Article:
1 October 2003
Figure 5-30. ASTER (SWIR) image of a copper
mine site in Nevada. Red/pink = kaolinite, green =
Courtesy of NASA/GSFC/METI/ERSDAC/JAROS,
and U.S./Japan ASTER Science Team.
(d) Water (Water, Clouds, Snow, and Ice). As previously mentioned, the
clear water peaks in the blue region of the spectrum. A ratio of band 5/band 2 is
to 1.75-mm range distinguishes clouds, ice, and snow. See Figure 5-32.
(e) Urban Settings. Objects in an urban setting include man-made fea-
tures, such as buildings, roads, and parks. The variations in the materials and size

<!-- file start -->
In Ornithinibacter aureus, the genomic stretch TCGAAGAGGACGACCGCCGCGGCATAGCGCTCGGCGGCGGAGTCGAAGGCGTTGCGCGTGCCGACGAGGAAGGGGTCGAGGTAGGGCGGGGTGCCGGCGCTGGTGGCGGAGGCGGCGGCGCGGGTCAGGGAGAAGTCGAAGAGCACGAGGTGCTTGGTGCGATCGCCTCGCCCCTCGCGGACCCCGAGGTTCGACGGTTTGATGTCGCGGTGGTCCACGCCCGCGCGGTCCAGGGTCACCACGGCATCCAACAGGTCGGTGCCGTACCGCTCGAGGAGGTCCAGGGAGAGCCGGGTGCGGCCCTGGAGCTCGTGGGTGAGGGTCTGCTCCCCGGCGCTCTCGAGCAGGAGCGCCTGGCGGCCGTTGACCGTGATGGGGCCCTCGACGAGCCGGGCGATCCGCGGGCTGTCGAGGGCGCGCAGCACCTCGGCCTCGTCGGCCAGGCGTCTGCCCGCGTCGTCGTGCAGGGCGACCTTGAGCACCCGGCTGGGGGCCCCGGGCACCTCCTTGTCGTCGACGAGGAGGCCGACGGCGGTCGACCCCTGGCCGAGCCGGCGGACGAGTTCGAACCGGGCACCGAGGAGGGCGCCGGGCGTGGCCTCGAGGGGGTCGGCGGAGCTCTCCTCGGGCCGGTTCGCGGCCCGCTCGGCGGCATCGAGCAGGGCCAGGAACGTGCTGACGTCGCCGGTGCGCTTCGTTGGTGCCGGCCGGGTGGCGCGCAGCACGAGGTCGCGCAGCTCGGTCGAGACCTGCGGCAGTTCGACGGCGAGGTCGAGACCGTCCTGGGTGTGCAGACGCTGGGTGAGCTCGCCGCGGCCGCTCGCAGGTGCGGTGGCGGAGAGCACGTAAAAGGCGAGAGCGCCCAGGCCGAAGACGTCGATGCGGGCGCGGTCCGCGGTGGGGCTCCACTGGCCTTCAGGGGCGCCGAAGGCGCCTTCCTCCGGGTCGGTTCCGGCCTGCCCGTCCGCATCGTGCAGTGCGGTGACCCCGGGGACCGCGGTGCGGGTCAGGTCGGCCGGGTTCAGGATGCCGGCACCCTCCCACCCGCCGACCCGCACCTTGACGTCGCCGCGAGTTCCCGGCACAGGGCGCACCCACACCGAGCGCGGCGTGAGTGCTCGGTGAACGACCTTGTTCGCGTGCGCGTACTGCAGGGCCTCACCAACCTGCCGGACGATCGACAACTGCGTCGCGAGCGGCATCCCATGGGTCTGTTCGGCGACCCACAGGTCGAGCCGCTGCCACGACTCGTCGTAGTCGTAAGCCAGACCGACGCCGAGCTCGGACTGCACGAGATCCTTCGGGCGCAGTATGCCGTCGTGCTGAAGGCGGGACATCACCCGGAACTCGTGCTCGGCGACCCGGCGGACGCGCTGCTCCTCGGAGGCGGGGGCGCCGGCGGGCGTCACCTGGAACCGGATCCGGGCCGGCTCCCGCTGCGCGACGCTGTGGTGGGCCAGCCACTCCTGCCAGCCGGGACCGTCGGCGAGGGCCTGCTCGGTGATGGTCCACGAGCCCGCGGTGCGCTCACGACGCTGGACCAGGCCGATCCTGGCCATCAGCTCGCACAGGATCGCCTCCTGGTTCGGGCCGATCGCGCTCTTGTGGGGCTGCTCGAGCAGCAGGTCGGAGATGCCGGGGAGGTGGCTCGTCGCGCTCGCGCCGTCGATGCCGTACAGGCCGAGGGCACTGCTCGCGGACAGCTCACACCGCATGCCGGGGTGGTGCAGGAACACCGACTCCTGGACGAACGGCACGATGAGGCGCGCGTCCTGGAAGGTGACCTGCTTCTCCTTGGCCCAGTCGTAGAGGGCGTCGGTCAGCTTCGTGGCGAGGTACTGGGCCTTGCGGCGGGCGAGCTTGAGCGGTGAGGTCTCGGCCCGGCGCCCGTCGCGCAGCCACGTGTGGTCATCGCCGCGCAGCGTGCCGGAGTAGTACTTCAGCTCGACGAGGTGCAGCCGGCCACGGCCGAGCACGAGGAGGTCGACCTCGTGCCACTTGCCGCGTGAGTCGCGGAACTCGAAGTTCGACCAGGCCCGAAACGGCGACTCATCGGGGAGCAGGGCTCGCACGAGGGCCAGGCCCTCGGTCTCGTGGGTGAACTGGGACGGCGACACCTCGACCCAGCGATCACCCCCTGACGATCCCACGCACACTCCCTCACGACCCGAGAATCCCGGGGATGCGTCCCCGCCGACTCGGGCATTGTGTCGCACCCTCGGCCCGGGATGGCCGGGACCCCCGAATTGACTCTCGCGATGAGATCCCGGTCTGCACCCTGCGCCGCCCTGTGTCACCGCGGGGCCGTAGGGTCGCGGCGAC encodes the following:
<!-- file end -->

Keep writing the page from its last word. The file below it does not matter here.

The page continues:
of the structure will greatly affect the spectral data in an urban scene. These fea-
tures are well depicted in the visible range of the spectrum. Near infrared is also
useful in distinguishing urban park areas. Urban development is well defined in
false-color and true color aerial photographs, and in high resolution hyperspectral
data. The thermal infrared range (10.5 to 11.5 m) is another useful range owing
to the high emittance of energy. A principal components analysis may aid in
highlighting particular urban features. See Figure 5-33.